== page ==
I don’t mind artificial trees, I just know that we don’t really have space to store one during the off season & also a decent artificial tree costs a good chunk of change!  And there is something so, almost magical about going and picking out your own tree each year. 

After buying the actual tree, plus the tree stand and lights, I knew that I wanted to be a bit more creative with the remaining decorations (we only had mini ornaments & a tiny string of lights for our aforementioned tiny tree of the past). Instead of a tree skirt, I used a big piece of burlap I already had. I crocheted a simple garland for the tree out of some leftover white homespun yarn. We added some old snowflake ornaments that I at one time intended to tape on windows, as well as some candy canes. And finally, I made some Cinnamon Applesauce Ornaments from a recipe I pinned last year.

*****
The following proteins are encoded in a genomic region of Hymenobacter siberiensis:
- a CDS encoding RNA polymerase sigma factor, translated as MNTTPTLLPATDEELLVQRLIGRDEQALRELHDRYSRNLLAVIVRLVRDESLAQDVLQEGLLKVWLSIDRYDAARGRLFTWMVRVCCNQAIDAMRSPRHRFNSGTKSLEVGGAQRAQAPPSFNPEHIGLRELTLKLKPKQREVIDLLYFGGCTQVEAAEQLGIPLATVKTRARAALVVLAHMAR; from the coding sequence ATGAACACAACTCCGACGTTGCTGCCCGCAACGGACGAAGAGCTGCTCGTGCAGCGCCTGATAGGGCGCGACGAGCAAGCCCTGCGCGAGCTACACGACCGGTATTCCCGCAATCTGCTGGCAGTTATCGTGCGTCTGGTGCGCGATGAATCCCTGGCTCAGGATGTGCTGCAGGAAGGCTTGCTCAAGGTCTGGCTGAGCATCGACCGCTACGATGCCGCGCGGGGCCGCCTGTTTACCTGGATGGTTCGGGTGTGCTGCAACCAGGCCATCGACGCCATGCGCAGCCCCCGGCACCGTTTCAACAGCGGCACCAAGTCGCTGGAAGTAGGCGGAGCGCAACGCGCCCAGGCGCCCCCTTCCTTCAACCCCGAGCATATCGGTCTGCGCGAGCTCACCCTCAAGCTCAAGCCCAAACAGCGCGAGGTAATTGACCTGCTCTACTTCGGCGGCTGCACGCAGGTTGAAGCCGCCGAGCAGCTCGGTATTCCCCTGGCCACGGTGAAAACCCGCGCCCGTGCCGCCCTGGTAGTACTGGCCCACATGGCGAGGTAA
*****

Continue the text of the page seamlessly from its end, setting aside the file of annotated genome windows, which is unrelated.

I have a vague childhood memory of one of my sisters making something similar to these ornaments either in grade school or Sunday School.  But I really do not remember.... What does stick in my mind is how fragrant these type of ornaments are!  Isn’t it amazing how much of a memory trigger smells can be?  Cinnamon, along with evergreen, bayberry, cranberry & peppermint, really is one of those smells that transports me to Christmas time.

With only three ingredients, cinnamon, applesauce & ground cloves, the ornament dough is easy to make, though I will say that I’ve never measured out quite this much cinnamon for only one recipe before! The dough rolls out just like cookie dough (only cinnamon is used for dusting, not flour) and can be cut into whatever shapes desired. The dough does not spread at all, so the shape will stay true to whatever cookie cutter chosen.  And seriously, the smell while the ornaments are baking is quite fantastic.

Once baked until hard, the ornaments just need a hanger & they are ready to use. I, of course, am rather partial to baker's twine, but really any sort of string or wire would work.  It is best, though, to determine what kind of hanger will be used before the ornaments are baked (that way the opening for the hanger can be made into the appropriate size).